By Jane Friday, Guest BloggerJuly 1, 2015
The more I heard about The Woman’s Room, the more interested I became. The Women’s Room (TWR) is a daytime shelter for women who are homeless or at risk. My mother has been volunteering there for the past 7 years, but it wasn’t until last year that I was finally struck by the importance of it all. I instinctively knew that I had to be a part of it. My belief in the women helping women formula needed action. I had talked the talk long enough.
My picture of a homeless person was formed by Dickensian novels, modern media, and the street people that fervently said, “God bless you” when I emptied change into their cups. It was either that or the opposite; the ones with the crazed eyes, screaming at nothing. My idea that homeless women were either timid, side-stepping, beggars, or unpredictable madwomen was embarrassingly narrow-minded. I may have felt compassion and a longing to help in my heart, but I was also incredibly ignorant.
Of course, these women couldn’t be divided into only two limited categories. After all, they’re complex people. TWR is brimming with every personality type you can imagine.
It doesn’t take long before you stop seeing the homeless woman across from you as the “other,” and begin to see how alike you truly are.
The guests come from a colorful array of backgrounds and span multiple races and religions. Homeless women face rape, robbery, beatings, and arrest if they sleep in the wrong doorway or on the wrong corner. Yet, you find women filled with love, humor, kindness, and grace.
I quickly learned that there was no one way to do things perfectly. I have made mistakes, and I will make more. Give a gift of bath supplies to a woman that has no running water and you’ll certainty hear from her about it. I’ve be asked how I could be so insensitive. Not everyone was grateful or even liked me. I was seen by some as military police for saying, “It’s only one sandwich per person until everyone has had one.”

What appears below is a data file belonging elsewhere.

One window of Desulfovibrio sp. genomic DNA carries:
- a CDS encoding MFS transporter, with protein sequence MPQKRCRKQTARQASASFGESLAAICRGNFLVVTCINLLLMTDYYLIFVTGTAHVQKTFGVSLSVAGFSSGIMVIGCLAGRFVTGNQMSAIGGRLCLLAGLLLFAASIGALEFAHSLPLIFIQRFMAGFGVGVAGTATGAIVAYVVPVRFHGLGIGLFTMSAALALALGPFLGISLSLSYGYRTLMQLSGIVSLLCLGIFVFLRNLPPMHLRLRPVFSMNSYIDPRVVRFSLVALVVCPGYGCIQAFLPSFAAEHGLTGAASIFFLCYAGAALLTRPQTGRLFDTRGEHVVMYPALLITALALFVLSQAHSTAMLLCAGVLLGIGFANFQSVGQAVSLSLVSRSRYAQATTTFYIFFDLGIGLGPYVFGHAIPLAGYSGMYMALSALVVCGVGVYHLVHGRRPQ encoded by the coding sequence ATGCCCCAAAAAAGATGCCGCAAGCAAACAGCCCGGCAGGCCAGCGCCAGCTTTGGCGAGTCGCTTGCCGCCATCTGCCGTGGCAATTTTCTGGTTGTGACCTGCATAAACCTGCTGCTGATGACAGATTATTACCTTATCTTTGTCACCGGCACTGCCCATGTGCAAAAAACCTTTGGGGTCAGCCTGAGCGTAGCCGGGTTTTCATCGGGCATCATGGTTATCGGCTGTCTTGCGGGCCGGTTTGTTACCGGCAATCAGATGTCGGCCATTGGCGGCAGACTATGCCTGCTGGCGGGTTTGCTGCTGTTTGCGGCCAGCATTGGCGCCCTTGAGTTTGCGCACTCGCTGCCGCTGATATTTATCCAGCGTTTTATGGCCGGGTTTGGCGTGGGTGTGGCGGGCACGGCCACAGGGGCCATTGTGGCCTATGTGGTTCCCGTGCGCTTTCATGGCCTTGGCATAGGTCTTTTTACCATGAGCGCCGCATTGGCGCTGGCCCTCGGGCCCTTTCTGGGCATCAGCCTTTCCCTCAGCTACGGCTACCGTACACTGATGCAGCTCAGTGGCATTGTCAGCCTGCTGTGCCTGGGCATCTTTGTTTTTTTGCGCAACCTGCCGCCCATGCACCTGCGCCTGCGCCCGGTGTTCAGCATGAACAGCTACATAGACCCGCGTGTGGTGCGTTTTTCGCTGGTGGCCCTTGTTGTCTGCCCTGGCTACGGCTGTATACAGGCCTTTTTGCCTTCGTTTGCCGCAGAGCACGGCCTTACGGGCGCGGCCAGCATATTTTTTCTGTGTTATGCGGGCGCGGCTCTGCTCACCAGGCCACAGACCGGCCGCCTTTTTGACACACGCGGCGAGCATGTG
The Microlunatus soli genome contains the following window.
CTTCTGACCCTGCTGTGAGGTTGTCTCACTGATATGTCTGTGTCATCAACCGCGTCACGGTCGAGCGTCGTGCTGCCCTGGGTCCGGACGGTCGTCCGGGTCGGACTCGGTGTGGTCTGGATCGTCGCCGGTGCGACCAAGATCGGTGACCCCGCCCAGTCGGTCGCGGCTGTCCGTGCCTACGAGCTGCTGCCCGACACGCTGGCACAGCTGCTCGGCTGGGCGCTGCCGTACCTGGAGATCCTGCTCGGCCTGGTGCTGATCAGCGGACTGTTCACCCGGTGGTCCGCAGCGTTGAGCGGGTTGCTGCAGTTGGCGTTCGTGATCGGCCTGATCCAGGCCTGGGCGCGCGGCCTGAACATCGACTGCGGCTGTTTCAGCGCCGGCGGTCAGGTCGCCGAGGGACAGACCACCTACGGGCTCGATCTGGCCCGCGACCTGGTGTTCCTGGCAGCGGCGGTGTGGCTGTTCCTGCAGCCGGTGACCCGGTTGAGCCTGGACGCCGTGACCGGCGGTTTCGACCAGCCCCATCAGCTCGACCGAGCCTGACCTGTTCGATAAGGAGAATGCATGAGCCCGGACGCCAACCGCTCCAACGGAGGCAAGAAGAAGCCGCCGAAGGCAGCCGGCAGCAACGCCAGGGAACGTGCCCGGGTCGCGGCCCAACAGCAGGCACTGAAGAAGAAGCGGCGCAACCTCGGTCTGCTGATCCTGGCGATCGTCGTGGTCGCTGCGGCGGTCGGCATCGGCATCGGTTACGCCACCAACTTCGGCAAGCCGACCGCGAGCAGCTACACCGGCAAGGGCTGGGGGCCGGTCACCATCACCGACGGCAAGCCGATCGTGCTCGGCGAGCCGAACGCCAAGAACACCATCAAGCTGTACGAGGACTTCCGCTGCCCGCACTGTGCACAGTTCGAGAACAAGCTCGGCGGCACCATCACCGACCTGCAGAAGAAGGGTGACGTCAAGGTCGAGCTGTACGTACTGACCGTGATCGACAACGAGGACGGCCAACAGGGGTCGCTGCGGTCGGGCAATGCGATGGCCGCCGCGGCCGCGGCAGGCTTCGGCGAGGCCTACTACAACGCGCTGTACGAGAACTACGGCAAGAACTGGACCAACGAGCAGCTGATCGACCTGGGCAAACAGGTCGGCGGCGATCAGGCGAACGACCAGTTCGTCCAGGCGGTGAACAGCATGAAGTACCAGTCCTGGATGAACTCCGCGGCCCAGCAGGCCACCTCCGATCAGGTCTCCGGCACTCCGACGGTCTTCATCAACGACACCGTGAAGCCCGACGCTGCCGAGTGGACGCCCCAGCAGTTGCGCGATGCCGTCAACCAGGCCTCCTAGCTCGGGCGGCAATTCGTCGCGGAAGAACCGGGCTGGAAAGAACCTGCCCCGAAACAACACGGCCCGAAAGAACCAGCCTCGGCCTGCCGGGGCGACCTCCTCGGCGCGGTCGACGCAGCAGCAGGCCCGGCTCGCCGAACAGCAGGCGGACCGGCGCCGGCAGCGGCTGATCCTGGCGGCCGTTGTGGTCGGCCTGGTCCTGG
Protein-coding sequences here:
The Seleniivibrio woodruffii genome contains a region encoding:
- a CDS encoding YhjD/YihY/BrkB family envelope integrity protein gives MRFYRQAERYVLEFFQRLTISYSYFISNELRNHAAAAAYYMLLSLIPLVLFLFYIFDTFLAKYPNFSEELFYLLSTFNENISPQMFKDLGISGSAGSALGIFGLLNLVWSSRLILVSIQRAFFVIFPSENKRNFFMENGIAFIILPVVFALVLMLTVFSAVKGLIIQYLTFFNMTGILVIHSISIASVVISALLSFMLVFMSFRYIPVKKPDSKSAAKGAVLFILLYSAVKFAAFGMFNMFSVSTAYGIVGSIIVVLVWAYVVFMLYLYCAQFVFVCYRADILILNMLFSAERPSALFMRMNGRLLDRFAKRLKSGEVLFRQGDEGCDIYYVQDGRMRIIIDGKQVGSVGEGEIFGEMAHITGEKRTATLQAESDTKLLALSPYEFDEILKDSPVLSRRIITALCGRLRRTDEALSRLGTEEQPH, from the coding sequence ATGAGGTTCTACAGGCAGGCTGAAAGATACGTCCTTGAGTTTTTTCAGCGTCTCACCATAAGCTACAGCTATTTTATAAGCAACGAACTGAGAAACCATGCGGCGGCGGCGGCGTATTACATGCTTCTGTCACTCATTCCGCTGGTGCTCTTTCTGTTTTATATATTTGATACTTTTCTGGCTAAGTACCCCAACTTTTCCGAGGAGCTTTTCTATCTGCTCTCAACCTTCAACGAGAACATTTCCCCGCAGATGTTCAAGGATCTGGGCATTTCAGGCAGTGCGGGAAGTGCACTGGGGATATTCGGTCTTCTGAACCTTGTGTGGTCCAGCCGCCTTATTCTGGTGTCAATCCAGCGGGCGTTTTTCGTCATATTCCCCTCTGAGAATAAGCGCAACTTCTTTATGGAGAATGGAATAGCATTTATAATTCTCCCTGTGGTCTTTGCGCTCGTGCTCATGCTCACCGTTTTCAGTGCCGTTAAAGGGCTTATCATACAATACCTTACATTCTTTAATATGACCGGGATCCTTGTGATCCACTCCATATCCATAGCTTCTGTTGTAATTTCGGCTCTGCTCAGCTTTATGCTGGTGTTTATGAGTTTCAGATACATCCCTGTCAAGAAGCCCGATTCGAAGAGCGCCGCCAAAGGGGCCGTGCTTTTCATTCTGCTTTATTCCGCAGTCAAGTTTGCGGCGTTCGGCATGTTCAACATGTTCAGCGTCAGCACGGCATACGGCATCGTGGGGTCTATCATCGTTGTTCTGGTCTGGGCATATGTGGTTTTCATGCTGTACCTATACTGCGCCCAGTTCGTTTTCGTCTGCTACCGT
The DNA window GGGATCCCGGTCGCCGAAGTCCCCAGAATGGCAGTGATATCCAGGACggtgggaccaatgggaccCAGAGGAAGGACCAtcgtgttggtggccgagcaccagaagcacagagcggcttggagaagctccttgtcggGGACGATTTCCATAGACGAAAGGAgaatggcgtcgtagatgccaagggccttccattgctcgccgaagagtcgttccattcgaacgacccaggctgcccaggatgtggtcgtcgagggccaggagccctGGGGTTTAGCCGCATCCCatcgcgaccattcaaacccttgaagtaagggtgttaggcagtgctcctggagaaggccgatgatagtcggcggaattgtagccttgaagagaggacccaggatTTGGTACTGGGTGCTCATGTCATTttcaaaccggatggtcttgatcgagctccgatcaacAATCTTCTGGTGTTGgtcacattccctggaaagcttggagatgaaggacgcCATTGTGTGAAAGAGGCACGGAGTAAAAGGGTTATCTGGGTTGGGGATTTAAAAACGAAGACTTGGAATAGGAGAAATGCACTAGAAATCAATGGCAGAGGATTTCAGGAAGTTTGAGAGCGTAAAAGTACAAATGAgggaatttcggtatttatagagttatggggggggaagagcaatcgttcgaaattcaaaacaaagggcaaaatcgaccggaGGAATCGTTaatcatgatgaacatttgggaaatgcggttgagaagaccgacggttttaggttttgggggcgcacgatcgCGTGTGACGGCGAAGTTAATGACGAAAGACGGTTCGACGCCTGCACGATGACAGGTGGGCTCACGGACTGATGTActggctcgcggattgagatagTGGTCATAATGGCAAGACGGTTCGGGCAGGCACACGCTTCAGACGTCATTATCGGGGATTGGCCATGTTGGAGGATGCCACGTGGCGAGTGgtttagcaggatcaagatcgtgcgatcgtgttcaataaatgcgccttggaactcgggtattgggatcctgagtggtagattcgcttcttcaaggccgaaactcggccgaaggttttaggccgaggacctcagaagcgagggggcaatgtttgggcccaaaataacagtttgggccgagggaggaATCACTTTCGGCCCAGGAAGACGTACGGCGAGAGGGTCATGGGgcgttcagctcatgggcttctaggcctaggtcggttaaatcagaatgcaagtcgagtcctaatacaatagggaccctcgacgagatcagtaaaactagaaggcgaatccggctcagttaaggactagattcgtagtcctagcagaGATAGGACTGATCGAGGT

I wasn’t in it for the gratitude or adulation; I didn’t believe in that. However, if I am being brutally honest, some part of me expected to receive it from these women. It was a powerful life lesson in how silly expectations of the outcome can be. Not expecting it, and realizing I don’t need, it has brought me so much joy in this work.
There are more hits than misses. Life stories are a powerful gift we pass around. Many of these women and I have become friends, talking about everything from our cats to our greatest fears. We are all women in this crazy world and that simple fact bonds us. At TWR we are a tribe. When I help to restore someone’s dignity, I am able to better respect myself. Help to instill a woman with self-respect, and she will return the favor. Through showing her love you will grow to love yourself more.
Taking the plunge into charity work has forever changed me. I have such an exciting journey of humanitarian work ahead of me, but at this time what I can offer you is this: Don’t be afraid to make mistakes. When we make mistakes we get humble, and when we get humble, we are open wide to take in lessons. Finding that your assumptions were humiliatingly wrong will make you wiser. Celebrate other women. It’s one of the best things you can do for yourself.
Have you ever been humbled by a mistake or misjudgment you've made? What did you learn? How do you celebrate ALL the women around you? Tell us below!
Jane is a singer, actress, writer, feminist, and activist. Her life is dedicated to performing and humanitarian work. Jane is a self proclaimed nerd and when she isn't working she can be found obsessing over various fandoms; after all, cool is overrated. Jane is honored to be a guest blogger for I Am That Girl, and believes that women empowering each other is paramount. She can be found tweeting under the handle @itsjanefriday.
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